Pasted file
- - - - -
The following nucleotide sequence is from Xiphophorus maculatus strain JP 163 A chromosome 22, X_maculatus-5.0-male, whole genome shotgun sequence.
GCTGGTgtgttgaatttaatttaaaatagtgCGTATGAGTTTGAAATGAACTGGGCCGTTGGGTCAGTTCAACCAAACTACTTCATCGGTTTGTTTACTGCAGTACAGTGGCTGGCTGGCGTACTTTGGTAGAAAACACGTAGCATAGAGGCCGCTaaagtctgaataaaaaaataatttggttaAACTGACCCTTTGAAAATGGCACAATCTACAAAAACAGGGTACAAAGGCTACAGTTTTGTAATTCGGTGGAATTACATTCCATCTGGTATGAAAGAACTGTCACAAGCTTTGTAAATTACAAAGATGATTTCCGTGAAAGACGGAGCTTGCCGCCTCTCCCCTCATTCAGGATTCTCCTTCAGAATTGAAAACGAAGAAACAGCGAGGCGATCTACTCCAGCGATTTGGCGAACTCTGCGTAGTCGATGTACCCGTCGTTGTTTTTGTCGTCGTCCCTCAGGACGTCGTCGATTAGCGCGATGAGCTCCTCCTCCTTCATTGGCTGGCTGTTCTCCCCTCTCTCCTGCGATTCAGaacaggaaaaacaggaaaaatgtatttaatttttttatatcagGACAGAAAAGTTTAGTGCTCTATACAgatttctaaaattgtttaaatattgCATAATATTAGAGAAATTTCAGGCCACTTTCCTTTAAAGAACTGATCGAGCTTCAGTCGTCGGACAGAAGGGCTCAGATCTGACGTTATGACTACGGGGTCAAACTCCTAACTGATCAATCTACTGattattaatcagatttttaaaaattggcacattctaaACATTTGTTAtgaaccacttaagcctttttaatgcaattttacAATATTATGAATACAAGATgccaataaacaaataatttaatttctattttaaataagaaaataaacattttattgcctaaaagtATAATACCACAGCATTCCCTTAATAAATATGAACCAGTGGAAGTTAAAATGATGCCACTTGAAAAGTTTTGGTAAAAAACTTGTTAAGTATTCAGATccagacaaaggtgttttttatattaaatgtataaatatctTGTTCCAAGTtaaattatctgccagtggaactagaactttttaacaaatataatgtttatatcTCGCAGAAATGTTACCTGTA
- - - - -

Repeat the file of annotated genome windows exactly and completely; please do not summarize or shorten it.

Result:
The following nucleotide sequence is from Xiphophorus maculatus strain JP 163 A chromosome 22, X_maculatus-5.0-male, whole genome shotgun sequence.
GCTGGTgtgttgaatttaatttaaaatagtgCGTATGAGTTTGAAATGAACTGGGCCGTTGGGTCAGTTCAACCAAACTACTTCATCGGTTTGTTTACTGCAGTACAGTGGCTGGCTGGCGTACTTTGGTAGAAAACACGTAGCATAGAGGCCGCTaaagtctgaataaaaaaataatttggttaAACTGACCCTTTGAAAATGGCACAATCTACAAAAACAGGGTACAAAGGCTACAGTTTTGTAATTCGGTGGAATTACATTCCATCTGGTATGAAAGAACTGTCACAAGCTTTGTAAATTACAAAGATGATTTCCGTGAAAGACGGAGCTTGCCGCCTCTCCCCTCATTCAGGATTCTCCTTCAGAATTGAAAACGAAGAAACAGCGAGGCGATCTACTCCAGCGATTTGGCGAACTCTGCGTAGTCGATGTACCCGTCGTTGTTTTTGTCGTCGTCCCTCAGGACGTCGTCGATTAGCGCGATGAGCTCCTCCTCCTTCATTGGCTGGCTGTTCTCCCCTCTCTCCTGCGATTCAGaacaggaaaaacaggaaaaatgtatttaatttttttatatcagGACAGAAAAGTTTAGTGCTCTATACAgatttctaaaattgtttaaatattgCATAATATTAGAGAAATTTCAGGCCACTTTCCTTTAAAGAACTGATCGAGCTTCAGTCGTCGGACAGAAGGGCTCAGATCTGACGTTATGACTACGGGGTCAAACTCCTAACTGATCAATCTACTGattattaatcagatttttaaaaattggcacattctaaACATTTGTTAtgaaccacttaagcctttttaatgcaattttacAATATTATGAATACAAGATgccaataaacaaataatttaatttctattttaaataagaaaataaacattttattgcctaaaagtATAATACCACAGCATTCCCTTAATAAATATGAACCAGTGGAAGTTAAAATGATGCCACTTGAAAAGTTTTGGTAAAAAACTTGTTAAGTATTCAGATccagacaaaggtgttttttatattaaatgtataaatatctTGTTCCAAGTtaaattatctgccagtggaactagaactttttaacaaatataatgtttatatcTCGCAGAAATGTTACCTGTA